NASHVILLE, Tennessee — State lawmakers on Thursday approved Tennessee's $33.8 billion annual spending plan after rejecting Democrats' attempts to add a provision to authorize Medicaid expansion that had been twice defeated earlier in the year.
The House voted 80-12 in favor of the budget, and the Senate later followed suit on a 32-1 vote. Passing a balanced budget is one of the few constitutional requirements for Tennessee lawmakers.
The Republican-controlled House voted largely along partisan lines to refuse the attempt to allow Republican Gov. Bill Haslam to strike a deal with the federal government for Medicaid expansion.
Haslam's Insure Tennessee plan would extend health coverage to 280,000 low-income people, with state hospitals covering the $74 million state share to draw down $2.8 billion in federal money. But fellow Republicans in the Legislature have balked at approving a program so closely tied to President Barack Obama's health care law.
Other elements of the budget bill included:
SCHOOL DISTRICT LAWSUITS
Democrats chafed at the late addition of a provision to ban school districts from using state education money to pay for lawsuits over funding. Hamilton County and several smaller surrounding counties have filed a lawsuit against the Haslam administration over what they call inadequate state funding, and school boards in Knoxville, Nashville and Shelby County. Efforts to remove that language were defeated largely along partisan lines.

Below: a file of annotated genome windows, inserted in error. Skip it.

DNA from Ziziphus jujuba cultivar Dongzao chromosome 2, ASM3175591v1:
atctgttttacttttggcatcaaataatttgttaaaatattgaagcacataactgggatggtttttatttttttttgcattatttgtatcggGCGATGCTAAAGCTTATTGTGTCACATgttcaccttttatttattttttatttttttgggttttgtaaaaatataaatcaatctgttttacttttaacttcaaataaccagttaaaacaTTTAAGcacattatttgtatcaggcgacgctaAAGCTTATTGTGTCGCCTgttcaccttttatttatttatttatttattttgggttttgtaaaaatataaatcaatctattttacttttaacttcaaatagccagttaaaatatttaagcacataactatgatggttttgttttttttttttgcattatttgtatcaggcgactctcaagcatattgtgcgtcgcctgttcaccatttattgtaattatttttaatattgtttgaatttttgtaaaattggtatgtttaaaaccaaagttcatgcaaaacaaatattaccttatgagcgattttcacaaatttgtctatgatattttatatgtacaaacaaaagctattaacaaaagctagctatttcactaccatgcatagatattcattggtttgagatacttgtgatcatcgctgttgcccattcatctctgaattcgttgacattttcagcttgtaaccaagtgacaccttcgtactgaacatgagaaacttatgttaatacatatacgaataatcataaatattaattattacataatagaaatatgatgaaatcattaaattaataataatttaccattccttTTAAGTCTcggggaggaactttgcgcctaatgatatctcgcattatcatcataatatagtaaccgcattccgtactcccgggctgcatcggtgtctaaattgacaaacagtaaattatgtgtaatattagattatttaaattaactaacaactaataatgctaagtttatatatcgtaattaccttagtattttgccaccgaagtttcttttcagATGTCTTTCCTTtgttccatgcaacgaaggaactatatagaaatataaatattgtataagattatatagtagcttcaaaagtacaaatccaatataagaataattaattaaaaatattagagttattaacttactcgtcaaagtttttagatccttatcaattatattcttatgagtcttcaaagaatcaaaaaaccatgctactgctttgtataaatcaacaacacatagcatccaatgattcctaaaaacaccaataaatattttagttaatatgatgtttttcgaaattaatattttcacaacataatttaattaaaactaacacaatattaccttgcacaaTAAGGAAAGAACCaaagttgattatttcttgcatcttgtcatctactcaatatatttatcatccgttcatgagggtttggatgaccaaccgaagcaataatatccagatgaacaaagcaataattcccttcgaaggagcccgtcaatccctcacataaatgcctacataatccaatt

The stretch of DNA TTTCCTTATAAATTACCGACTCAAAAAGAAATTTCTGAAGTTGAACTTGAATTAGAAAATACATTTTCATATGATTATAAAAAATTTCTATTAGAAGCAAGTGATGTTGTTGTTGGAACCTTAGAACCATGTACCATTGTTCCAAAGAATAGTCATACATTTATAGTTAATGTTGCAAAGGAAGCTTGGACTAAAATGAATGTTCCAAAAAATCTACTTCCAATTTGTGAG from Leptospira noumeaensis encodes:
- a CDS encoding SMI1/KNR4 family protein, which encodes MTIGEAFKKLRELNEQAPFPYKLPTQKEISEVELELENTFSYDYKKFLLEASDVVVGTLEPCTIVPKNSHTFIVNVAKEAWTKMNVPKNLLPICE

While some area lawmakers had raised concerns about $166 million in economic incentives for Volkswagen because of labor activity at the German automaker's plant in Chattanooga, the Legislature approved the money with no debate.
Haslam's proposal to spend $120 million on a new state museum in Nashville drew the ire of state Rep. David Alexander of Winchester, who tried to redirect half the money to the state's emergency reserves and to the road building fund. Alexander's amendment was rejected and both chambers approved the money for the museum to be built near the state Capitol.
RAINY DAY FUND
The budget plan includes adding more than $76 million to the state's rainy day fund to bring the balance to $568 million. The state's emergency cash reserves reached a high of $750 million in 2008, but were drawn down to as little as $284 million in 2011 as the state sought to fill budget gaps during the Great Recession.
Haslam's proposal to end longevity bonuses for state employees was heavily modified after being met with strong bipartisan opposition in the Legislature. The change will now only apply to new hires, meaning current state workers will keep the bonuses worth $100 for each year of service — up to a maximum of $3,000.
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